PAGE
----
Bloomberg News

Spain, France Bonds Fall Amid Renewed Debt Crisis Concern

April 19, 2012

Italian and Spanish bonds led declines among Europe’s higher-yielding government securities amid concern the regional debt crisis is worsening.

Italy’s 10-year yields climbed for a second day after a government report showed industrial orders fell more than economists forecast and the Finance Ministry said debt-servicing costs will increase. French bonds dropped after Citigroup Inc. said it expects the nation’s credit rating to be cut over the next two to three years. German bunds advanced as investors sought the safest assets. Spain and France both raised the amounts they targeted at debt auctions today.

“There is a quite significant widening” of Italian and Spanish yields relative to German bunds, said Peter Schaffrik, head of European interest-rate strategy at Royal Bank of Canada in London. “Those two economies have low growth and widening budgets. For euro-investors bunds are the natural safe haven.”

The Italian 10-year bond yield rose 11 basis points, or 0.11 percentage point, to 5.59 percent at 4:18 p.m. London time. The 5 percent bond maturing in March 2022 fell 0.795, or 7.95 euros per 1,000-euro ($1,312) face amount, to 96.10.

The extra yield investors demand to hold the securities instead of German bunds expanded 14 basis points to 390 basis points, after reaching 409 basis points on April 11, the widest since Feb. 16.

Spain’s 10-year yield advanced eight basis points to 5.91 percent, increasing the spread over bunds by 11 basis points to 421 basis points.

Debt Servicing

Italy’s debt-servicing costs will rise to 5.3 percent of gross domestic product this year from 4.9 percent in 2011, according to the government’s economic and financial plan posted on the Finance Ministry’s website today. Debt-servicing costs are forecast to increase to 5.4 percent next year and to 5.6 percent in 2014, the plan showed.

Scrutiny of Europe’s high deficit nations is increasing as the boost from the European Central Bank’s longer-term refinancing operations fades. Spain’s 10-year yield has jumped almost 1 percentage point since the end of February, while the yield on the equivalent Italian security has increased about 40 basis points.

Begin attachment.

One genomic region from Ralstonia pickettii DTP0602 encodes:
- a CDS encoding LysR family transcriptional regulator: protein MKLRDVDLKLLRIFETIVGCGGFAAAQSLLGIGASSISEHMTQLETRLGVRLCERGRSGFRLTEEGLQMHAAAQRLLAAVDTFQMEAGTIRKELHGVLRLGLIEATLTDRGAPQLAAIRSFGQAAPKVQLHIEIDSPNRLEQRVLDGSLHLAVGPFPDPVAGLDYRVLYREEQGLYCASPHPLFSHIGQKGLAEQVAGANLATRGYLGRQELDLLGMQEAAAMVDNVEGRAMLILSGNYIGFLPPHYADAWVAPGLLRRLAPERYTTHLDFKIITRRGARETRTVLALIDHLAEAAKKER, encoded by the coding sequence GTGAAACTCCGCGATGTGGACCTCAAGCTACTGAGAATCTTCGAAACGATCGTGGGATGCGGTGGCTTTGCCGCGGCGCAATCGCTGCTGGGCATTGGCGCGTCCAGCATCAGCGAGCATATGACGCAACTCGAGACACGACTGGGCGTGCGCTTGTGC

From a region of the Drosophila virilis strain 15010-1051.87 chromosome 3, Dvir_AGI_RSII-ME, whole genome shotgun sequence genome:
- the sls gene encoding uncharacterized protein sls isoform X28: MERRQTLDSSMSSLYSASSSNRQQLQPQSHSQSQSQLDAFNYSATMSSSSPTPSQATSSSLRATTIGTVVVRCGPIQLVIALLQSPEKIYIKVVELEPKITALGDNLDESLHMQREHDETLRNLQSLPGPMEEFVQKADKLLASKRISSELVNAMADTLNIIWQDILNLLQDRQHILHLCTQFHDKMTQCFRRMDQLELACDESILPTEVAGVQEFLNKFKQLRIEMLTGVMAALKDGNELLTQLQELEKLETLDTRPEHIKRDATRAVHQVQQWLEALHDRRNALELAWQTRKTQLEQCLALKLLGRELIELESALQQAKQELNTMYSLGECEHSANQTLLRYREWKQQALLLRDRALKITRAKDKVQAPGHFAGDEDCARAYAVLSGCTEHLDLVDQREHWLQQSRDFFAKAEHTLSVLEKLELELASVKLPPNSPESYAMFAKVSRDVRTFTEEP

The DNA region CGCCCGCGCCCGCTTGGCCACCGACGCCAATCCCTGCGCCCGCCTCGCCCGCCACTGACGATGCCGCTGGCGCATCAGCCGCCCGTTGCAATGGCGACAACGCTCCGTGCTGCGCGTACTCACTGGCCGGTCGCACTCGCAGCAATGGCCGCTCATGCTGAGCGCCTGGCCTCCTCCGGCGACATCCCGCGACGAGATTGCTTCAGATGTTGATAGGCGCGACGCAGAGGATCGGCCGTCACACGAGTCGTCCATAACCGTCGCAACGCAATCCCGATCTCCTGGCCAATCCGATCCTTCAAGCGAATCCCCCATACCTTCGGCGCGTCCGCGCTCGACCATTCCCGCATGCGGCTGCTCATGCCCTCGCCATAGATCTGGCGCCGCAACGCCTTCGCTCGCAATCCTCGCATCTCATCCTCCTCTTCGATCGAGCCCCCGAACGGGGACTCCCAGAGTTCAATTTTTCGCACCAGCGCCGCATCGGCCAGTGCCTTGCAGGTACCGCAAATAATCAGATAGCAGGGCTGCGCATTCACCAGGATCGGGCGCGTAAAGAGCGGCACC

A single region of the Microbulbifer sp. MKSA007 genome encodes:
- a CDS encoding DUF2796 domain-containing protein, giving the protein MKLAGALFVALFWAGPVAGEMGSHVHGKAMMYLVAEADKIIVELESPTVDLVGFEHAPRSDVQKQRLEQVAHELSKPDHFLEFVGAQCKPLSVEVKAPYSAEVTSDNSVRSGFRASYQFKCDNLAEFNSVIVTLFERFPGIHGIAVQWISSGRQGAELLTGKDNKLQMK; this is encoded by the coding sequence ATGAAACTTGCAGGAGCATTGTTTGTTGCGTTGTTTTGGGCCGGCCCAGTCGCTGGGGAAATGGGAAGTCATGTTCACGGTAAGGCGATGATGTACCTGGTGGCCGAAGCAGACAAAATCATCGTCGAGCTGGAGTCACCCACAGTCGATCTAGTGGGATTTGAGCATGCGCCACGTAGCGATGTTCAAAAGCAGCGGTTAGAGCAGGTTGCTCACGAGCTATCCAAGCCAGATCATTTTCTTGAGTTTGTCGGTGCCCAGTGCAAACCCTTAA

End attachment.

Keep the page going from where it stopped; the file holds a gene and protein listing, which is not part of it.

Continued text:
France’s 10-year yield rose to the highest level in 12 weeks after Citigroup said the country’s credit rating will probably be lowered by one level over the next two to three years regardless of who wins the presidential election.

Fiscal Deficits

Fiscal deficits in all peripheral euro-region countries may overshoot official estimates in 2012 and 2013, Citigroup’s London-based economist Michael Saunders wrote in the note to investors.

The French 10-year yield rose eight basis points to 3.08 percent after increasing to 3.12 percent, the highest level since Jan. 26. The spread with German bunds widened to as much as 143 basis points, the most since Jan. 10.

French credit risk is at the highest in three months on concern anti-business policies will be adopted after the presidential election as Europe’s debt crisis deepens. The first round of voting in the election takes place on April 22.

Credit-default swaps on Credit Agricole SA (ACA), the nation’s third-largest lender, rose yesterday while France Telecom SA (FTE) led an increase in corporate default risk.

Bunds Gain

German 10-year bund yields dropped three basis points to 1.7 percent. The 10-year bund futures contract expiring in June climbed 0.1 percent to 140.56, after reaching 140.78, the highest level since the introduction of the euro in 1999.

Spain and France sold 13.05 billion euros in debt today, with both countries raising their targeted amount even as borrowing costs increased.

Spain sold 2.54 billion euros of two- and 10-year securities, and France raised 10.5 billion euros versus its 11 billion-euro goal. Spain auctioned its 10-year benchmark at a yield of 5.743 percent, compared with 5.403 percent when it last sold the bonds on Jan. 19. France’s five-year notes had an average yield of 1.83 percent, up from 1.78 percent on March 15.

“It was a reasonable set of auctions, they got a shade more than they anticipated, but it did come at a price as evidenced by the higher” borrowing costs, said Richard McGuire, a senior fixed-income strategist at Rabobank International in London. “The path of least resistance is for peripheral markets such as Spain to come under renewed pressure irrespective of whether we get one or two positive auction results.”

Volatility in Swedish government securities was the highest among 24 global debt markets, according to measures of 10-year bonds, two- and 10-year yield spreads and credit-default swaps compiled by Bloomberg. French volatility was the highest among euro-area nations.

To contact the reporter on this story: Lukanyo Mnyanda in Edinburgh at lmnyanda@bloomberg.net; Emma Charlton in London at echarlton1@bloomberg.net

To contact the editor responsible for this story: Daniel Tilles at dtilles@bloomberg.net


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